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SEPTIC SYSTEM INSPECT DIAGNOSE REPAIR
SEPTIC CARE INSTRUCTIONS
SEPTIC D-BOX INSPECTION
SEPTIC DRAINFIELD FAILURE DIAGNOSIS
SEPTIC DYE TEST PROCEDURE
SEPTIC FAILURE SIGNS
SEPTIC INSPECTION & TEST GUIDE
SEPTIC LIFE EXPECTANCY
SEPTIC SUPPLIES & PARTS
SEPTIC SYSTEM DESIGN ALTERNATIVES
SEPTIC SYSTEM DESIGN BASICS
SEPTIC SYSTEMS, HOME BUYERS GUIDE to
SEPTIC SYSTEM SAFETY WARNINGS
SEPTIC TREATMENTS & CHEMICALS
SEWAGE BACKUP PREVENTION
SEWAGE EJECTOR / GRINDER PUMPS
SEWER GAS ODORS
SEWER LINE REPLACEMENT
SINKHOLES, WARNING SIGNS
SOAKAWAY BED FAILURE DIAGNOSIS
SULPHUR & SEWER GAS SMELL SOURCES
TOILETS, INSPECT, INSTALL, REPAIR
TRAPS on PLUMBING FIXTURES
TREATMENTS & CHEMICALS, SEPTIC
VIDEO GUIDES: Septic Videos
WASHING MACHINES & SEPTIC SYSTEMS
WATER SOFTENERS & CONDITIONERS
WATER SUPPLY & DRAIN PIPING
WASTEWATER TREATMENT BASICS
WATER, WELLS, WATER TANKS: TESTING GUIDE
WINTERIZE A BUILDING
Advice for Home Buyers who are buying a property with a private septic system. In order to help buyers obtain Information that addresses these concerns. We have put together this guide to help in making informed decisions regarding the potential problems and costs associated with a property's septic system. This document gives a simple overview of the questions to ask and tests and inspections to order if you are buying a property with a septic system.
If you don't really want to know much about septic systems but you want to know how to inspect and test this costly and buried system when you're buying a property with a septic system, septic tank, septic fields, then read this document.
If you prefer a complete, detailed guide to how to determine the condition of a septic tank, drainfield, leach field, soakaway bed, piping, etc. before buying or selling a home, see our buyer's guide to septic systems beginning at HOME BUYERS GUIDE to SEPTIC SYSTEMS.
If you need to know still more about septic system components, septic system maintenance (such as tank pumping and septic additives), or details about septic system inspection, diagnosis, repair, and alternative septic designs, Our main septic website page provides in-depth articles about these topics.
In simplest terms, a septic system consists of a holding tank which retains solid waste and grease from household waste water, and an absorption system or "leach field" which disposes of liquid wastewater or "effluent" which leaves the septic tank for absorption below ground into soils at the property.
The septic system is a relatively expensive and buried system which does not have an infinite life. Eventually drain fields fail and sometimes septic tanks, especially steel ones, rust out and need replacement. Also, old septic tanks, cesspools, and drywells, especially site-built or "home made" systems and systems in certain soils, can collapse, forming a very dangerous site hazard.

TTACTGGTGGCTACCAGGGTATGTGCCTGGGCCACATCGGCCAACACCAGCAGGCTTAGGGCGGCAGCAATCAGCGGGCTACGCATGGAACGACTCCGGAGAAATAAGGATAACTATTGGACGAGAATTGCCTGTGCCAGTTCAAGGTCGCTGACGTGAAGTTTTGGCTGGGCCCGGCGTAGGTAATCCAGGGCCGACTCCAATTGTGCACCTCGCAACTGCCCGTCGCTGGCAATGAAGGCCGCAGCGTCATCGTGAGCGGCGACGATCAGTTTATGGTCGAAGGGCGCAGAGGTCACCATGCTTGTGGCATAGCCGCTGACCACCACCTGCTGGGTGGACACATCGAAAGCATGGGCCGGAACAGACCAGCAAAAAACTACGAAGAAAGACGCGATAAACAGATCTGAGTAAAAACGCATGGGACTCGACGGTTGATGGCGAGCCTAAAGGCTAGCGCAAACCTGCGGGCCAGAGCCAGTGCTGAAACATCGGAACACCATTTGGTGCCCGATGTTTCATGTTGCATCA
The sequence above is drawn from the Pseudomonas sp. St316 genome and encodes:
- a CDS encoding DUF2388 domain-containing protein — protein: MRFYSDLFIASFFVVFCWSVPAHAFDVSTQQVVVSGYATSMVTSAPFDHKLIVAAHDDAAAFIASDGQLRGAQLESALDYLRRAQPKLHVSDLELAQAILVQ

While no septic inspection and test can guarantee 100% that all septic defects have been found, properly conducted, these procedures can reduce the chances of a dangerous or costly surprise at your new home.
You can do steps 1 and 2 yourself. If you hire an expert to inspect and test the system (some home inspectors can provide this service), the inspector will also perform step 2 and 3.
Additional steps which are not normally done but which may be performed if there is evidence of system damage or failure are listed next. These steps would ordinarily be performed by a septic contractor who installs or repairs septic systems. Some septic pumping companies also perform septic repairs and field investigations. A septic engineer may be needed if you are expanding a system or if you require design to repair a system on a difficult site.
More basic information about how septic systems work is in this document after this section. More in-depth information about the steps in the procedure outlined above can be read at the following online articles:
It is important to realize that, once a septic system has been installed, only one of the above factors can be controlled by the homeowner. The homeowner can control how much water is actually being discharged to the system. Since each system has a set maximum capacity, it behooves the homeowner not to exceed that amount.
If a system starts to experience difficulties, what are some of the common symptoms?
What can a prospective purchaser of a home do to gather as much information as possible relative to the present condition of a system and about possible future expenses associated with the septic system? Here are a few suggestions:
It is our opinion that when buying a home, especially one that is old and does not have a sewage disposal system that meets today's standards, the fundamental questions that should be answered are:
If accurate soil test data is not available through the local health department the only sure way of answering the question is to actually perform all the deep hole testing and percolation tests required by code.
As you can understand, most sellers would take a dim view of prospective buyers wanting to tear up their property to perform then tests. Therefore the more information a buyer can obtain, the better able he or she will be able to judge the adequacy of the existing system and what will most likely be required to repair the system, when needed. In that way, the buyer will not be caught unaware when that day arrives, since it was part of the financial assessment establishing the value of the property at the time of purchase.
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Technical Reviewers & References
Related Topics, found near the top of this page suggest articles closely related to this one.
Design Manuals for Septic Systems
Onsite Wastewater Disposal Books